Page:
While reading recent headlines encouraging people to eliminate sugar from their diets, I thought, "Here we go again!" When it comes to the topic of obesity, I understand that influential people want to shed light on the issue to evoke a solution. But we have to understand that this issue is much more complex than eliminating one food or ingredient from our diets. It's important to consider the science-based data when looking for a solution.
Sugar has been a part of our diet for over 2,000 years. It's hard to believe that sugar was once hard to find, very expensive and was even considered a luxury food. Yet in modern times, sugar has transformed itself into the No. 1 public enemy. But is sugar really to blame for the weight and health struggles present in our times? Will eliminating sugar solve the health problems of the nation? As I said, the answer is not that simple.
Most people don't understand the important function carbohydrates play in our diet. The human body is fueled and is based on glucose, and this molecule is responsible for the great taste we recognize as being sweet. The human body works on energy, energy that is released after glucose metabolization.
We use energy for everything we do -- from walking to cooking, and carbohydrates are our main source of this energy. Sugar is a carbohydrate that is present naturally in all fruits and vegetables with different concentrations of sugar. Although some carbohydrates are in milk, most carbohydrates are in plant foods. Fruits, vegetables, grain products, dry beans, nuts and seeds all have carbohydrates. The bottom line is that carbohydrates (sugar) are an essential element of our sustenance, particularly critical for physical energy and brain power. The key is moderation.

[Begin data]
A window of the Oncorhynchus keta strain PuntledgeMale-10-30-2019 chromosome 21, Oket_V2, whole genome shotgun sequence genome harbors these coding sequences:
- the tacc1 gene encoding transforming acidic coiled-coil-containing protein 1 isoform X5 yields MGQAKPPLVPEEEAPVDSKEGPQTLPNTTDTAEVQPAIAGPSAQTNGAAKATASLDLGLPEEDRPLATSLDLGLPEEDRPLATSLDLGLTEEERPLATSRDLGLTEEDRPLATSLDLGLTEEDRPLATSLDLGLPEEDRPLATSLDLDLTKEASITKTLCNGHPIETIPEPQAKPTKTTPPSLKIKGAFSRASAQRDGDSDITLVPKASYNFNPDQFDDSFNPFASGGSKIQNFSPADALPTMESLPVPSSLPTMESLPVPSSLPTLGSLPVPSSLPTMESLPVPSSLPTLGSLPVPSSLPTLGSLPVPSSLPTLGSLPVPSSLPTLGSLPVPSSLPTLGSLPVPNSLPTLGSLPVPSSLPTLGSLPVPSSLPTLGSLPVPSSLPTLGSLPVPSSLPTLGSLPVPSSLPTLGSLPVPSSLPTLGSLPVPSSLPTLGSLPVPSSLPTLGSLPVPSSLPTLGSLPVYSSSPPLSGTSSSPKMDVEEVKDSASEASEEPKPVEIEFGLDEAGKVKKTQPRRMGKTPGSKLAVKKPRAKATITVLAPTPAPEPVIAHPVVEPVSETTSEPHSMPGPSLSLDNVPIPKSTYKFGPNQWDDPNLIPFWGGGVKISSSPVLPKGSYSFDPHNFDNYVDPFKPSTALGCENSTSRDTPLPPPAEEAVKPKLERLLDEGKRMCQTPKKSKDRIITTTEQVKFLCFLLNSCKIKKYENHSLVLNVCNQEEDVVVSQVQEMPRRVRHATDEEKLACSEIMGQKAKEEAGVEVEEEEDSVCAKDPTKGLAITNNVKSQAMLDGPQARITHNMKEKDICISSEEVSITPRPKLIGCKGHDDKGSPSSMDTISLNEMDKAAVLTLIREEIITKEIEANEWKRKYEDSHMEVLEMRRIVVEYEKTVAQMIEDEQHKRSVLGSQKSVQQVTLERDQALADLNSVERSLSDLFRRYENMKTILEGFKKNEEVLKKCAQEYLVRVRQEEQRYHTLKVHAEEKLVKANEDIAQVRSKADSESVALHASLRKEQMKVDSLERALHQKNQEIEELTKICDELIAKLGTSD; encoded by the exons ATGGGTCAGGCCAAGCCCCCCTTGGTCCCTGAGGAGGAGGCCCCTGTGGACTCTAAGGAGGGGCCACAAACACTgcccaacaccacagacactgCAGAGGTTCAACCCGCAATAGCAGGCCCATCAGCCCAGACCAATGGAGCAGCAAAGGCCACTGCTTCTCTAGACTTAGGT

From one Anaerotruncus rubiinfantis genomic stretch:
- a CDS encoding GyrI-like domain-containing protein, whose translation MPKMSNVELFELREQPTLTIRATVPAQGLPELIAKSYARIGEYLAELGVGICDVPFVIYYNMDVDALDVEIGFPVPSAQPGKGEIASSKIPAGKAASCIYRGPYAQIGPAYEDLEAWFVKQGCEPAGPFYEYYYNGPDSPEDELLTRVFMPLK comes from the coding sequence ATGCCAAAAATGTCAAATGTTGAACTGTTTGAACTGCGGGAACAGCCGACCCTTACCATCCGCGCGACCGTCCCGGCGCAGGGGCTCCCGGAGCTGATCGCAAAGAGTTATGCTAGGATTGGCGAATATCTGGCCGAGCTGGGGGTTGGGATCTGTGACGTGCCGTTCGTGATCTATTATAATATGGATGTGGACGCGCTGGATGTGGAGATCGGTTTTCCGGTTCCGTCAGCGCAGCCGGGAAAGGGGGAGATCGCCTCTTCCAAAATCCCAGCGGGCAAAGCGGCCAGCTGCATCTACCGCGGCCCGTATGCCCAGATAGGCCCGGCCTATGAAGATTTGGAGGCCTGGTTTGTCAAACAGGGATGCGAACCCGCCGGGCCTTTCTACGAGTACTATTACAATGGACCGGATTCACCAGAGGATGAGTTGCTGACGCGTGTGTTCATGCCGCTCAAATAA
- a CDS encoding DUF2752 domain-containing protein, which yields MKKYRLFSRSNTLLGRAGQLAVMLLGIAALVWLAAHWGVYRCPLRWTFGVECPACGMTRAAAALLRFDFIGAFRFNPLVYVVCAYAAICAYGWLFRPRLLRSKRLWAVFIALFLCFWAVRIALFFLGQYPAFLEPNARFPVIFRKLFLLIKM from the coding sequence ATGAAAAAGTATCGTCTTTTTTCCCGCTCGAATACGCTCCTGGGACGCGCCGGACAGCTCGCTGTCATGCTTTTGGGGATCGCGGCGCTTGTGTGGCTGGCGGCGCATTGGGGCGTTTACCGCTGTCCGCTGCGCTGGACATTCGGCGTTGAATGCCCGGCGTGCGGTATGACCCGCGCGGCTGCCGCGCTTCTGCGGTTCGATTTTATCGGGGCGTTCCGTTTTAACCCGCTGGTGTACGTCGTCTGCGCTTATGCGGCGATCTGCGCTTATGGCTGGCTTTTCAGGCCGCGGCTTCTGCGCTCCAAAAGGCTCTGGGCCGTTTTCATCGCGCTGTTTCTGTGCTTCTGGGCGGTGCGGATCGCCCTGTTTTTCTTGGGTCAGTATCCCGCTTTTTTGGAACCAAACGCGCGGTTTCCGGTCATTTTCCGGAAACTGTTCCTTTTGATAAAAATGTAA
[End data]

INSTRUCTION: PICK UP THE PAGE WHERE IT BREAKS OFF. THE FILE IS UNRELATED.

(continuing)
In order to improve and maintain a healthy body, there is a need for balanced eating as well as engaging in physical activity. That means we can still have a piece of cake at the birthday party or a can of soda when out to dinner. To keep a balanced diet, we should try to include a variety of foods that contain carbohydrates, proteins, healthy fats, vitamins and minerals, keeping in mind that moderation is most important, not the demise of sugar.
After decades of extensive research, the science still demonstrates that the best way to achieve a healthy lifestyle is to decrease your calorie intake while increasing your activity level, not by eliminating important nutrients or favorite foods from our diets. Just remember to eat a variety of foods in moderation while choosing an active lifestyle.